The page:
Literature: an odd human endeavour

Homo sapiens is a storytelling species. There are probably few people who do not love stories. Most of all children. Even grown-ups do. One of the most frequent pieces of advice given to business presenters is not to present facts (they tend to make us fall asleep after a while), but to tell a story. Journalists know that that is what they want: a story.

Stories are also what I wanted most as a child. I loved reading and was a bookworm. Most people even considered my addiction to books pretty strange and unhealthy — nowadays when I tell other people that my two boys are bookworms themselves, they get a lot of praise and admiration, though. It’s still somewhat strange. What turns a child into a bookworm? At age 10 I — a boy who constantly daydreamed and had too much imagination — wanted to become a writer. I soon understood, however, that it would entail a high risk of becoming a failure. So, I went on to study languages and literature to become a teacher instead. This job would at least be able to provide me with a steady income to be able to support a family. Probably a reasonable choice, but why do many people still go on and want to become writers?

We are the only storytelling species, which is not very surprising, given that we are the only species that. Stories themselves are not very surprising from an evolutionary point of view, as they do serve some important functions:

●Learning from the experience of others

●Social cohesion — spending quality time with each other

All of these functions can be beneficial for an individual’s survival and reproductive potential. However, it is somewhat mysterious from an evolutionary point of view why people become professional storytellers and even more mysterious why people become literary critics or literature professors. While being able to tell a good story is in a way “sexy”, being a writer is a highly risky reproductive strategy in terms of evolutionary psychology. Whoever, is familiar with Geoffrey Miller’s The Mating Mind (2001) knows that showing literary talent can be regarded as a display of reproductive fitness: intelligence, humour and openness to experience are all displayed in storytelling and good writers have more good qualities: strong vocabulary, clarity, passion, vision, and are good observers of human nature. Yet, few are the damsels who would find a poet sexier than a banker or professional football player, so why not go for something more attractive to females?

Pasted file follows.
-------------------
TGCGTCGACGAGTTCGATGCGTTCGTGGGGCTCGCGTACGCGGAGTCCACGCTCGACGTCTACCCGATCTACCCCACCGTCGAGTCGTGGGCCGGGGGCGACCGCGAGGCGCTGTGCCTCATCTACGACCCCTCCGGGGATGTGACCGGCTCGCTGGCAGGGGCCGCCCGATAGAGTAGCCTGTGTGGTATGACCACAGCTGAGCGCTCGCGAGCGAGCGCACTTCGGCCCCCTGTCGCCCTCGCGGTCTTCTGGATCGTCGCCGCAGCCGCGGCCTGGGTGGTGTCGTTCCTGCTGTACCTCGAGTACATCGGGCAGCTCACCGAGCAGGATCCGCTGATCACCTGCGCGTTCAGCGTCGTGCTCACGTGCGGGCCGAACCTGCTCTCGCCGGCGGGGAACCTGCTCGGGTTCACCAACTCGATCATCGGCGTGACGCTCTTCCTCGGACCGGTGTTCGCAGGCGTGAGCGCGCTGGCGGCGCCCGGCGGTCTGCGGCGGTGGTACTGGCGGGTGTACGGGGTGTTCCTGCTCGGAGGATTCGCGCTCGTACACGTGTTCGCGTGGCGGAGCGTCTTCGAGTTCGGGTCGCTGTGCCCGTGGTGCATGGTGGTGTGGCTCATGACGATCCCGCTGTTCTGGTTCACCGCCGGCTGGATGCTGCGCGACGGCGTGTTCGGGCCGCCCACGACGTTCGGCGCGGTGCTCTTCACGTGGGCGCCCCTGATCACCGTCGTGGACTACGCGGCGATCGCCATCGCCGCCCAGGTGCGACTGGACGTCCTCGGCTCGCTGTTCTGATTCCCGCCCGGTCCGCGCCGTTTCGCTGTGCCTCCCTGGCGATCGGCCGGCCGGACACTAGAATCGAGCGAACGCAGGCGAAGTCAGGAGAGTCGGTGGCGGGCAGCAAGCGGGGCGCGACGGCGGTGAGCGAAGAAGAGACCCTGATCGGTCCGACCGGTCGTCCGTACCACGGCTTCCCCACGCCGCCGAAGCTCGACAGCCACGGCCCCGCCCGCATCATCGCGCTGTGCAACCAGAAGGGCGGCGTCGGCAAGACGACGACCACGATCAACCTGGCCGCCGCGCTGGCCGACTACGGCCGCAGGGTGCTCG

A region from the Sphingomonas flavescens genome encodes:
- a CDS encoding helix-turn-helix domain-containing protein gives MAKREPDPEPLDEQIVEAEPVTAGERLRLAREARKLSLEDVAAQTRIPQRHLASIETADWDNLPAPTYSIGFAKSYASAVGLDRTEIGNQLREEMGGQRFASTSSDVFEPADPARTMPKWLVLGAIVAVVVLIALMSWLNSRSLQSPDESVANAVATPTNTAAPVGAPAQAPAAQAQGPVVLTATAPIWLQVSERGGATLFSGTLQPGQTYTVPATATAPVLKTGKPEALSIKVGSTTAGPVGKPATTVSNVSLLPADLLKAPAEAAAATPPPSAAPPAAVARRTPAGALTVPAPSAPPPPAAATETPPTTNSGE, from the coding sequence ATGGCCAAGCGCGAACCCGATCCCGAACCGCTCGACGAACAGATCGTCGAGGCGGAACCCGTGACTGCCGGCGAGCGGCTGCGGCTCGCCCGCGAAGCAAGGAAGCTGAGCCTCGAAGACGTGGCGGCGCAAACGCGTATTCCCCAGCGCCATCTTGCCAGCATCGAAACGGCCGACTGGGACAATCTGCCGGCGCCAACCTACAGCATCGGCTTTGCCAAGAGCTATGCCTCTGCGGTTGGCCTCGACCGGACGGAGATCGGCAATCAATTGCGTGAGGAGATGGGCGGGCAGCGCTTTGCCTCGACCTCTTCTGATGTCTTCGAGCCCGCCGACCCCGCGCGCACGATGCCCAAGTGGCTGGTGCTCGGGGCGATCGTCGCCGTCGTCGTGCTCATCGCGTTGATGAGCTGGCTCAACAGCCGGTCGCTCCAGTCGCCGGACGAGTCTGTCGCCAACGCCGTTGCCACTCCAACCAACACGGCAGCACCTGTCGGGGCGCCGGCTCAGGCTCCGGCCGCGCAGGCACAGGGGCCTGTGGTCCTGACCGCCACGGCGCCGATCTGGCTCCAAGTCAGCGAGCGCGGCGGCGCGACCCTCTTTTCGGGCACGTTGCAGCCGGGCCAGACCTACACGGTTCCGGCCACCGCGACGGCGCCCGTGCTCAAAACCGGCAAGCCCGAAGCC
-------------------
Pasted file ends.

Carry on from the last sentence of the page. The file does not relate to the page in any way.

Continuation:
Well, some writers go get rich, you might object. The number of penniless writers far outstrips the number of rich writers. We will never learn most of their names, but they do include such greats as:

●Oscar Wilde (1854–1900)

●Edgar Allan Poe (1809–1849)

●O. Henry (1862–1910)

●Henry David Thoreau (1817–1862)

●Herman Melville (1819–1891)

●H.P. Lovecraft (1890–1937)

●William Blake

●Franz Kafka

●Kate Chopin

●John Keats

●Emily Dickinson

●Philip K. Dick

were among them.

●James Joyce

●Tennessee Williams

●William Falkner

●Paul Verlaine

●Eugene O’Neill

●Charles Bukowski

●Stephen King

Then there is the rank of eminent writers even committed suicide (not particularly helpful either in evolutionary terms):

●Sylvia Plath (1932–1963)

●Hunter S Thompson (1937–2005)

●Gerard de Nerval (1808–1855)

●Virginia Woolf (1882–1941)

●Arthur Koestler (1905–1983)

●Vladimir Mayakovski (1893–1930)

●Ernest Hemingway (1899–1961)

If you are still not convinced that writing is a bad choice from the point of view of evolutionary psychology here is a list of writers who died as virgins.

●Henry James

●Jane Austen

●Lewis Carroll

●Hans Christian Andersen

●Queen Elizabeth I (also a poet)

While some writers like Goethe and Victor Hugo were oversexed and had more than their fair share of erotic pleasures, many others were late bloomers or even abstinent. What is it about these literary oddities that they seem to defy the laws of evolutionary logic? One thing I was delighted and surprised to find out is that the vast majority of literary writers belong to a temperament that is called “Diplomats” (David Keirsey) or “Negotiator” (Helen Fisher), or NF types in Myers-Briggs.

In fact, when I first read my Myers-Briggs result, I couldn’t but marvel at how many famous writers had the same INFP type as me, starting with many of the earliest known writers like Homer and Aesop, many classics like Shakespeare, Franz Kafka and Herman Hesse to many contemporary writers such as Neil Gaiman and R.R. Martin. Many more of my own personal favourites were INFPs: George Orwell, Albert Camus, Antoine de Saint-Exupery and J.R.R. Tolkien.

Why did so many INFPs become writers? It almost seemed as INFPs were born to be writers (after all, I wanted to become one myself in childhood). The answer lies in the origin of our temperament: we have non-competitive (F), egalitarian (N) hunter-gatherer minds and struggle to follow conventional career paths. Here are the temperaments according to our ancestral mode of subsistence:

I, for one, have always known that I couldn’t make a career in business and definitely not in a 9–5 (farmer) job either. We are bad at doing what farmer types are good at: focus on routine work and high productivity. We are driven to find alternative ways of existing, writing being one of them. We have to take the road less travelled (Robert Frost), which makes failure much more likely. In this light, it’s not surprising that writers compare human existence to the myth of Sisyphus (Albert Camus) or even absurd (Samuel Becket).

For a themed book regarding literature and the hunter-gatherer hypothesis check out this ebook:

Originally published at on November 21, 2020.